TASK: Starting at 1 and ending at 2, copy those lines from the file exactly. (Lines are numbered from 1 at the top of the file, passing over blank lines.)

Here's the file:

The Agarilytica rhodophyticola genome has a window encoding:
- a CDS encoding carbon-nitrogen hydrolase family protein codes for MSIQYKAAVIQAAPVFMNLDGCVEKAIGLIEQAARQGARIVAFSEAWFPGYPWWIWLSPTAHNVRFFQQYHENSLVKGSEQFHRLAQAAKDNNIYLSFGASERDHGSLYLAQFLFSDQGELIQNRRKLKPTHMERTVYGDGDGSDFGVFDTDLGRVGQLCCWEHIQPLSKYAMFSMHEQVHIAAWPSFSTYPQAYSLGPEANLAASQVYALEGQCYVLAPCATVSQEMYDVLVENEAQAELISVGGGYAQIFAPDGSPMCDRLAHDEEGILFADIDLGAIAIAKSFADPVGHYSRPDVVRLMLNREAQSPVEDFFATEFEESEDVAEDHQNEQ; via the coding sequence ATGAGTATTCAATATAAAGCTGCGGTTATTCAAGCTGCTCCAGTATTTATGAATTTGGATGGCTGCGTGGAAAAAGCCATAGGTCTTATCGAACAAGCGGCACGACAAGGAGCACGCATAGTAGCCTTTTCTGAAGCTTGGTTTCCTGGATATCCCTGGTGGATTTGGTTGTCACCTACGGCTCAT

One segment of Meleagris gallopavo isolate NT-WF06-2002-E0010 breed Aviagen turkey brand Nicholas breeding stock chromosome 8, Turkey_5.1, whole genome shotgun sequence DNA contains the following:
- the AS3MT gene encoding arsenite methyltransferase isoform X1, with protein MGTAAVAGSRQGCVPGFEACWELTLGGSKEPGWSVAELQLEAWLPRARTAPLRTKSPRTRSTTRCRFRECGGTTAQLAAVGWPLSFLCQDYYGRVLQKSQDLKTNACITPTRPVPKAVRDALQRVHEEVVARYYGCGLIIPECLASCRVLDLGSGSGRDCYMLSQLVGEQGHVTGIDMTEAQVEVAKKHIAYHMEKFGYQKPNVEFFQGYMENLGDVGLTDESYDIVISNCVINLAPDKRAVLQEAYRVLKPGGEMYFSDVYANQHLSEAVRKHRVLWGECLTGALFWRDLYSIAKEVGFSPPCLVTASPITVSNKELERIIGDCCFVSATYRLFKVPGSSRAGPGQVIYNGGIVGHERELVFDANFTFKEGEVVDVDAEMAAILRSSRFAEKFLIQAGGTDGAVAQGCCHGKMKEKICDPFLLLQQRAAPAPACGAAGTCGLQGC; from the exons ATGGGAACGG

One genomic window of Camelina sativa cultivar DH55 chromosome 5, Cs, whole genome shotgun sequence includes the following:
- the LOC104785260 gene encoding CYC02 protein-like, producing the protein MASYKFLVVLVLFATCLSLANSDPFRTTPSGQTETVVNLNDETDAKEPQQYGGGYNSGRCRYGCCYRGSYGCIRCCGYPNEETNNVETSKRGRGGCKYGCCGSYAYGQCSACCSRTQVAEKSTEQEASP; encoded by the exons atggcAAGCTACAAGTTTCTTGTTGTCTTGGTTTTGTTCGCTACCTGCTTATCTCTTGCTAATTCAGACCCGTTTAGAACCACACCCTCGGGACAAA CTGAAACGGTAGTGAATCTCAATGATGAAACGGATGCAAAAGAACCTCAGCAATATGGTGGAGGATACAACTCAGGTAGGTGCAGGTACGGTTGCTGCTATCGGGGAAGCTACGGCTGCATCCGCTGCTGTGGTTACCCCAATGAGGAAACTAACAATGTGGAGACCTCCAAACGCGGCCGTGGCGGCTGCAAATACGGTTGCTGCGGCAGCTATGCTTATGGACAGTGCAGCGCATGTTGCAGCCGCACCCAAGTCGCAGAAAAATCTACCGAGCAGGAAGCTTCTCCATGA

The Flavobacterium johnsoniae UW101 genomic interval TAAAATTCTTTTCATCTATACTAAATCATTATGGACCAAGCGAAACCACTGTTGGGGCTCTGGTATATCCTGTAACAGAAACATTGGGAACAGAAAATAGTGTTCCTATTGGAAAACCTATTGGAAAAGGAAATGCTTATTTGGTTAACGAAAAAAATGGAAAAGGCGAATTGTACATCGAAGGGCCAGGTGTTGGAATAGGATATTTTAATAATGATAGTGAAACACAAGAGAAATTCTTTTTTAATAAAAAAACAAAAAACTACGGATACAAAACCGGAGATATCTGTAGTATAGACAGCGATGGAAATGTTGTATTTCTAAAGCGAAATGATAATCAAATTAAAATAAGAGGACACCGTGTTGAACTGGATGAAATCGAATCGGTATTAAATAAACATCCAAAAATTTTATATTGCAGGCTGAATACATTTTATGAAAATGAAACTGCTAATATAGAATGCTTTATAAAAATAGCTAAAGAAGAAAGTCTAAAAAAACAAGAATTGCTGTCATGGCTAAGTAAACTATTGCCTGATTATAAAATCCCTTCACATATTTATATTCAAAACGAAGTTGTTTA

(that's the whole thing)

The Agarilytica rhodophyticola genome has a window encoding:
- a CDS encoding carbon-nitrogen hydrolase family protein codes for MSIQYKAAVIQAAPVFMNLDGCVEKAIGLIEQAARQGARIVAFSEAWFPGYPWWIWLSPTAHNVRFFQQYHENSLVKGSEQFHRLAQAAKDNNIYLSFGASERDHGSLYLAQFLFSDQGELIQNRRKLKPTHMERTVYGDGDGSDFGVFDTDLGRVGQLCCWEHIQPLSKYAMFSMHEQVHIAAWPSFSTYPQAYSLGPEANLAASQVYALEGQCYVLAPCATVSQEMYDVLVENEAQAELISVGGGYAQIFAPDGSPMCDRLAHDEEGILFADIDLGAIAIAKSFADPVGHYSRPDVVRLMLNREAQSPVEDFFATEFEESEDVAEDHQNEQ; via the coding sequence ATGAGTATTCAATATAAAGCTGCGGTTATTCAAGCTGCTCCAGTATTTATGAATTTGGATGGCTGCGTGGAAAAAGCCATAGGTCTTATCGAACAAGCGGCACGACAAGGAGCACGCATAGTAGCCTTTTCTGAAGCTTGGTTTCCTGGATATCCCTGGTGGATTTGGTTGTCACCTACGGCTCAT